David Richardson: “The suggestion that the ACSU might be failing in its duty to protect the game is entirely misplaced and inaccurate”
“It is important to emphasis that the review is only commencing, and, therefore, to draw any conclusions on the outcome of the review will be premature and detrimental to the working of such an important unit”
In response to recent media speculation, the International Cricket Council today confirmed that a review of the sport’s collective approach in protecting against the threat of corruption, at both an international and domestic level, is to take place. This includes, but is by no means limited to a review of the functioning of its Anti-Corruption and Security Unit (ACSU) and its inter-relationship with the domestic anti-corruption units set up by Member Boards in other countries.
In a statement, ICC Chief Executive David Richardson said: “The ICC ACSU remains a world leader in the fight against corruption in sport, and has done some outstanding work since its inception in 2000.
“The suggestion that the ACSU might be failing in its duty to protect the game is entirely misplaced and inaccurate. Despite not having the powers of a law enforcement agency, it continues to proactively investigate and disrupt corruption threats, as well as delivering education programs and building relationships with its domestic counterparts at Member Boards, law enforcement and other sports. Much of this work takes place away from the public eye, for obvious reasons, but it should not be ignored or in any way undervalued.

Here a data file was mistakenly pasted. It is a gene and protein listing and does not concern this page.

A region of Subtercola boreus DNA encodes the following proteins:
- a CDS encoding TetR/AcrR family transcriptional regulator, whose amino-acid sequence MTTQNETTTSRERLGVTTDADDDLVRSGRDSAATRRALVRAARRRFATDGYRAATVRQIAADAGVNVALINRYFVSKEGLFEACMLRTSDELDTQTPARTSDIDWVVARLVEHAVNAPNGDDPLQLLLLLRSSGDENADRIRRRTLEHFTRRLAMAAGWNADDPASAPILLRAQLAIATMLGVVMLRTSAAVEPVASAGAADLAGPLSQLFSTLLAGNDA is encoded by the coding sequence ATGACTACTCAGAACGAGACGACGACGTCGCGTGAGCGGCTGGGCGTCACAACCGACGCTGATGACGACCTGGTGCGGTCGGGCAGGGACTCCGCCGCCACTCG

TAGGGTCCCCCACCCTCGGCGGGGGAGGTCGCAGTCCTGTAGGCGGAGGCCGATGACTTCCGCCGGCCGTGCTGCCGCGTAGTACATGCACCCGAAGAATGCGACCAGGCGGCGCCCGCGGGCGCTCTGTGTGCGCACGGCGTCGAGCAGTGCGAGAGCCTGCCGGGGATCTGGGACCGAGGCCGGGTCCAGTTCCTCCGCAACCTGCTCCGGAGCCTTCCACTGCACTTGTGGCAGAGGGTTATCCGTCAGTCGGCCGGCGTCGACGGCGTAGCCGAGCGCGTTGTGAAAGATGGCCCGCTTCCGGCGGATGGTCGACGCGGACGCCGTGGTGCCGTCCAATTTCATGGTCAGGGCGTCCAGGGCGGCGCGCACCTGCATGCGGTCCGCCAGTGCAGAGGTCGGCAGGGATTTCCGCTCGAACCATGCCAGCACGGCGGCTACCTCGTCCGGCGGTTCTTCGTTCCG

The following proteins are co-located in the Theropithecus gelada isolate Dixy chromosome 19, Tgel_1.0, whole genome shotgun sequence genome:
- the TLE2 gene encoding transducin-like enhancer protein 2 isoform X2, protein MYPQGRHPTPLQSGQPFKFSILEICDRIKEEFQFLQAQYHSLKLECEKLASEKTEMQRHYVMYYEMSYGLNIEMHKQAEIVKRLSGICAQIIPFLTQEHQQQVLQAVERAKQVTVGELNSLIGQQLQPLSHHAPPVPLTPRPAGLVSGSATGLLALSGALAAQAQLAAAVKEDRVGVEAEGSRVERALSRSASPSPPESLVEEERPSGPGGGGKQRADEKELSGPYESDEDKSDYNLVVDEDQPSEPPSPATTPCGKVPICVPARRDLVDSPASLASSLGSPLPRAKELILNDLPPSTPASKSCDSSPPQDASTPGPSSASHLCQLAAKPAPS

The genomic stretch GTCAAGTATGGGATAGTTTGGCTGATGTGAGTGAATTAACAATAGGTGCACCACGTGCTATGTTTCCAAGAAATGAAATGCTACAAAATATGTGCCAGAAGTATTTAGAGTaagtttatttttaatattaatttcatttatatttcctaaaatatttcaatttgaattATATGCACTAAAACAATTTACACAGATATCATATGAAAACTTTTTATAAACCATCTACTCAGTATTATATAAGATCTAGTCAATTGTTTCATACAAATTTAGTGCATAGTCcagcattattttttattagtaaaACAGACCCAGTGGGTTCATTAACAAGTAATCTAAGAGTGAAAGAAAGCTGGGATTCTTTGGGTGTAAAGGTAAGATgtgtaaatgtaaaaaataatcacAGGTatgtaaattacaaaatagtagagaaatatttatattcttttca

“With the cricket landscape and the risk of corruption changing rapidly in recent years due to the increasing number of domestic Twenty20 cricket leagues, as well as the incorporation of domestic anti-corruption units by a number of Member Boards, the ICC Board considered it to be an appropriate time to carry out a review into the overall structure established to fight against the threat of corruption at all levels of the sport.
“However, it is important to emphasis that the review is only commencing, and, therefore, to draw any conclusions on the outcome of the review will be premature and detrimental to the working of such an important unit.
“Corruption is undoubtedly the biggest threat to the sport, undermining the very values that attracts players, spectators and commercial partners, and the corruptors do not respect geographical boundaries. Accordingly, we look forward to engaging with our stakeholders to determine what more can be done in this respect, both at an international and domestic level, and how we can better coordinate and share information for the benefit of all.
“We are committed to putting in place the very best structures and personnel to protect the game, and there is nothing unusual about the commission of an internal review. Indeed, similar exercises have been carried out in the past, the most recent in 2011, which have led to enhancements of policies, procedures and resources. As there is always room for improvement, we welcome these opportunities and look forward to building on the anti-corruption structures and strategies that are already in place within the game.”